Granite FAQ

Granite is a naturally occurring rock which is quarried all over the world. Granite is a plutonic igneous (formed from fire) rock having visibly crystalline texture; generally composed of feldspar, mica and quartz. An igneous stone was once a molten flowing mass much like lava. As it cooled it became very dense and hard. In fact, granite is second only to diamonds in hardness. While Granite is not indestructible, it can withstand a fair amount of impact. granite is non-reactive and is not susceptible to heat, scratch, or impact.

Granites are quarried in the form of huge blocks and then reduced into slabs. These slabs are then carefully crafted and fabricated by us into the final product. Granite stands up well to heavy traffic, which makes it ideal for commercial flooring. Because it is resistant to blistering, scratching, cracking and scorching, granite is the number one choice in natural stone for kitchen counter tops. Polished granite with its high gloss reflects light beautifully adding elegance to any room.


Q: Can I use my knives to cut vegetables etc. on the surface of the granite?
A: Absolutely. Not even sharp steel can cut through a granite surface. It should be mentioned, however, that the use of some knives on such a hard surface may dull the edge quicker than a wood or Teflon cutting-board. We also offer granite cutting-boards in place of cutting on the countertop directly

Q: Will oils or wines stain my granite/marble? If so, can they be removed?
A: MBK Granite uses the StoneTech Pro solvent based impregnator to protect your granite surface from stains. This 'sealer' completes the surface of the stone, rendering it impervious to such staining. If you see the surface start to absorb water again after time, please do not hesitate to contact us for a new application of the sealer. If your stone does end up with a stain we can very likely remove it. Regular maintenance with StoneTech Revitalizer will extend the sealer's protective life.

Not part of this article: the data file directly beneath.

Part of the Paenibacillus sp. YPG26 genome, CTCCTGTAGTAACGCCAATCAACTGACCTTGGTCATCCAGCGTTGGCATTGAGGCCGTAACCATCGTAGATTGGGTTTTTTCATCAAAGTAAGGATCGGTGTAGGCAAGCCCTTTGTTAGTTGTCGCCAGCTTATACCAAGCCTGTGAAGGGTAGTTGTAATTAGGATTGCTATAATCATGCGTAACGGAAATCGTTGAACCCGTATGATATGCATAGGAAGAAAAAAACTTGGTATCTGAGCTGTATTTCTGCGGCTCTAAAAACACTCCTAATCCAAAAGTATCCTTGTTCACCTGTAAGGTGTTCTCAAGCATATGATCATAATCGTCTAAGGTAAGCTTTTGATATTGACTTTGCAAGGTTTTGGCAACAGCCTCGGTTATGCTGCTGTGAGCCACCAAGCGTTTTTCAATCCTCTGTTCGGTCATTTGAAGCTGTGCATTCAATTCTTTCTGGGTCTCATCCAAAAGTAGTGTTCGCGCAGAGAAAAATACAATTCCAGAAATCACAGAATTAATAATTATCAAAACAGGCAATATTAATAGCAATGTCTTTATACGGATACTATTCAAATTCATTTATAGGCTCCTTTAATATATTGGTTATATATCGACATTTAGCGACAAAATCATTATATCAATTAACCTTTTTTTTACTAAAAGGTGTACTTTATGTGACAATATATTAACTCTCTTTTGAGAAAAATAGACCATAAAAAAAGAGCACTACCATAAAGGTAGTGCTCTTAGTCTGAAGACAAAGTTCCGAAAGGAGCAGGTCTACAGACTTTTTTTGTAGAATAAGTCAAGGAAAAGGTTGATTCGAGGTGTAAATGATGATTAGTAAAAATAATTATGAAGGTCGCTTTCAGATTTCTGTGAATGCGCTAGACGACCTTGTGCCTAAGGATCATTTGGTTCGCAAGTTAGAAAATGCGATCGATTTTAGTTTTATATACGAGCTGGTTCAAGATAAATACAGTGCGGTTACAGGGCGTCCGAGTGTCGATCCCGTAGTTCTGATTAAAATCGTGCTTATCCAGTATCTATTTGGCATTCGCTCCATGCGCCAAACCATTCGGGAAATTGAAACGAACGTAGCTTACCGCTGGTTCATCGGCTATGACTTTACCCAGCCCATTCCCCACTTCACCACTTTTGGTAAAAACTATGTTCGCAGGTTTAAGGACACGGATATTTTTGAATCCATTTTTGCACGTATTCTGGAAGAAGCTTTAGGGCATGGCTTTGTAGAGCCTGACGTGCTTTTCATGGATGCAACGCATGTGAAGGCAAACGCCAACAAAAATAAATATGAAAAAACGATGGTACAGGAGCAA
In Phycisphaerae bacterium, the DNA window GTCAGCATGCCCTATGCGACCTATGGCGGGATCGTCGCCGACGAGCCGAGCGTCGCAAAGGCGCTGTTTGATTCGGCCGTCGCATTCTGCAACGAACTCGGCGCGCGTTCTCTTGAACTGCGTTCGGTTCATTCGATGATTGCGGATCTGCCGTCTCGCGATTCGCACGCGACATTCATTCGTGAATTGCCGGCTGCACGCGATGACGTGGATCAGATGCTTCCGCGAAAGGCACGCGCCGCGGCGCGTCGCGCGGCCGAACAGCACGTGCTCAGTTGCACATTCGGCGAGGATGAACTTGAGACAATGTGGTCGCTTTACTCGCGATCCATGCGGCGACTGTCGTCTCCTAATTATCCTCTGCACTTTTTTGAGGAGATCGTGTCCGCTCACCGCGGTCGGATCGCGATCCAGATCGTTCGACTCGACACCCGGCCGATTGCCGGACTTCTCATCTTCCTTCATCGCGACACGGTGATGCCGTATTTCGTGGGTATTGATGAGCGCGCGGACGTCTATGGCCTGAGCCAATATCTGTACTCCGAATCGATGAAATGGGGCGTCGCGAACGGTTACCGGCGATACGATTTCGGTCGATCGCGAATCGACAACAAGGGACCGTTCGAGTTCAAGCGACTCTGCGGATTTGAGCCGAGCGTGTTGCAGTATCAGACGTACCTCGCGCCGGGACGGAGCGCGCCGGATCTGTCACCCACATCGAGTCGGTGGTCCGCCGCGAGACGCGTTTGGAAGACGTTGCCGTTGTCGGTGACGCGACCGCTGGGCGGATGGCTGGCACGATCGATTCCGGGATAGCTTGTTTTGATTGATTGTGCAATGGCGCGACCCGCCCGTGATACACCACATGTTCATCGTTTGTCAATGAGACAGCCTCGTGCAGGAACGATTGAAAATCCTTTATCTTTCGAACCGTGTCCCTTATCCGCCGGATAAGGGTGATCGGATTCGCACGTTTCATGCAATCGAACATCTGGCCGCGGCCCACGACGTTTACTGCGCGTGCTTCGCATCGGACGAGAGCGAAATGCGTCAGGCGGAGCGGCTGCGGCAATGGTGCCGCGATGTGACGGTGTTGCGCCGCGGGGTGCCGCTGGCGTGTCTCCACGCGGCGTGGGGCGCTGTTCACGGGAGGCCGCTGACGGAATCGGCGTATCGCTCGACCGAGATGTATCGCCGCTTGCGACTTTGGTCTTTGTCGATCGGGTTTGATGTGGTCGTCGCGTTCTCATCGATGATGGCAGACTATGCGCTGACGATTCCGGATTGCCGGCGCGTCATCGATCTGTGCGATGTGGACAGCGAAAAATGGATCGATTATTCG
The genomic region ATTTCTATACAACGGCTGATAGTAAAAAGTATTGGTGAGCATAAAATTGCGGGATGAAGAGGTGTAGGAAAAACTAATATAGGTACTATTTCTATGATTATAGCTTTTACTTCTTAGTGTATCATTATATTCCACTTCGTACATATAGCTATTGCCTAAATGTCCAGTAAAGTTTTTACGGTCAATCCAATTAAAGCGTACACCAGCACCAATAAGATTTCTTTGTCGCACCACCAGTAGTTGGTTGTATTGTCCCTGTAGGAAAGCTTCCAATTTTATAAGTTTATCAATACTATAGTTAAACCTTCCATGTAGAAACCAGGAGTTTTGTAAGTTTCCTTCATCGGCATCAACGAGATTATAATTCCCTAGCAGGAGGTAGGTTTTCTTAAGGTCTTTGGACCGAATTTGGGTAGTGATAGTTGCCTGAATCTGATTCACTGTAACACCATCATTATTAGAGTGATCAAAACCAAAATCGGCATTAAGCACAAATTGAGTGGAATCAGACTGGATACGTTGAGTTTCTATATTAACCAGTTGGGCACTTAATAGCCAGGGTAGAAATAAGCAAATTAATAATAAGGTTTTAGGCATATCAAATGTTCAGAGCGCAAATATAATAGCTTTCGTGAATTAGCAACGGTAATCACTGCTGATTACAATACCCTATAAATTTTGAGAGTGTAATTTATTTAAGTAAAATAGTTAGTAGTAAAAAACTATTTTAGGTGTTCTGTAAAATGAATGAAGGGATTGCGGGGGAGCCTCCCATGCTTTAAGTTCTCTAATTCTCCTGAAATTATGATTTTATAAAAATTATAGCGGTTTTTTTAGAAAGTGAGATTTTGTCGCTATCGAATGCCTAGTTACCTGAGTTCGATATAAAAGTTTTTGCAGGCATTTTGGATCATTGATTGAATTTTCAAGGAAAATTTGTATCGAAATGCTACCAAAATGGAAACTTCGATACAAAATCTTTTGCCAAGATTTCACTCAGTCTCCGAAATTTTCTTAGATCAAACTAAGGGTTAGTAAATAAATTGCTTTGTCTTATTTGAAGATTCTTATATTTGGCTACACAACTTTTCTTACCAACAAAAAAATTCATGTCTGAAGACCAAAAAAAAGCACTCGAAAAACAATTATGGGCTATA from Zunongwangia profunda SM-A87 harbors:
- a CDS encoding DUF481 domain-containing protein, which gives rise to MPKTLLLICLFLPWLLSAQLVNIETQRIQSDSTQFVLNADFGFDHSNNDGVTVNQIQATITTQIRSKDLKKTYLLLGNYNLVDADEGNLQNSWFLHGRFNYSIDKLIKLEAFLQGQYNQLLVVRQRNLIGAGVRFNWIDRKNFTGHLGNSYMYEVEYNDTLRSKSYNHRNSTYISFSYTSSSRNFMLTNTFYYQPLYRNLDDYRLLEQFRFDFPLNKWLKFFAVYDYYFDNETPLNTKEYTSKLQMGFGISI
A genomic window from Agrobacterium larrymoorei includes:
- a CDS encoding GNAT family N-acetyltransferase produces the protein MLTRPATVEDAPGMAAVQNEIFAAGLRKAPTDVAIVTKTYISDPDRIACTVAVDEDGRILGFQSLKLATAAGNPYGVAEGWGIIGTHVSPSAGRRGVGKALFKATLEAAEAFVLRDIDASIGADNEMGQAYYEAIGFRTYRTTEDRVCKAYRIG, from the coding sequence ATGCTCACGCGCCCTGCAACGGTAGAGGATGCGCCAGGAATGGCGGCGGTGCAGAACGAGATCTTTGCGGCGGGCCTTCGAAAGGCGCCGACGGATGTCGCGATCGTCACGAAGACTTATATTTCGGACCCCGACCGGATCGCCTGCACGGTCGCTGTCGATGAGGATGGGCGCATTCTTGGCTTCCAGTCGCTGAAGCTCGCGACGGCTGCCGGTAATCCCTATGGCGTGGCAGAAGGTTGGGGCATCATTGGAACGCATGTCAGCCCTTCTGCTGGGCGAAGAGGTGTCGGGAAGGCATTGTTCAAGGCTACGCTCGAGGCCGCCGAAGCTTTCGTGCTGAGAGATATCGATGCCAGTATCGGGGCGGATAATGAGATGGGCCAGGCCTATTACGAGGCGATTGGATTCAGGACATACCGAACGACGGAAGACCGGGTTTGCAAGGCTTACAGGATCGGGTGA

Q: Is my granite susceptible to impact or heat?
A: Granite is a very durable material. Dropping a pot or a salt shaker will likely damage the object before the surface. Granite is not indestructible, but it can withstand a fair amount of impact. Granite is not affected by any household sources of heat. The only thing worth mentioning is that when a hot object is placed on the surface the heat will remain localized to that specific area and will dissipate slowly.

Q: Does granite stain?
A: For the most part, granite does not stain. While it is true that granite is a porous material, of all the stones, granite is the least porous. We apply an impregnating sealer to the stone when it is installed to further protect it from this possibility. Water left on a granite counter top for a long period of time will show evidence of moisture. It will however evaporate and the 'dark spot' will disappear. Oil left on a granite surface will slowly be absorbed into the stone. It is recommended that any spills be wiped up when they occur. If the spill is not caught in time and a stain does occur, a poultice may be applied to draw the oil back out of the stone. Over time the oil will naturally redistribute itself in the stone until it becomes virtually undetectable.

Q: How scratch-resistant is granite?
A: With normal daily use, even cutting directly upon it, you will not mar the finish of your counter top. Unlike any other surface, granite will not lose its shine.

Q: How heat-resistant is granite?
A: Unlike 'man made' synthetic solid surface counter tops, granite can withstand a dish hot from the oven or stove right onto its surface.

Q: Will my granite counter top chip or crack?
A: Most flaws in granite are detected during transit of the slab. If it can withstand the fabrication process, it will never break under normal kitchen conditions. You would have to assault it with something like a hammer and even then, you’d have to work at it.

Beauty Marks

Some granite will contain inconsistencies (beauty marks) or tiny fissures (pick holes). These are typically caused by off-coloured deposits in the granite. While some clients find these deposits appealing, others may not. Viewing a slab prior to fabrication is beneficial to those who prefer uniformity in the granite.

Q: Why doesn’t my granite look exactly like the sample?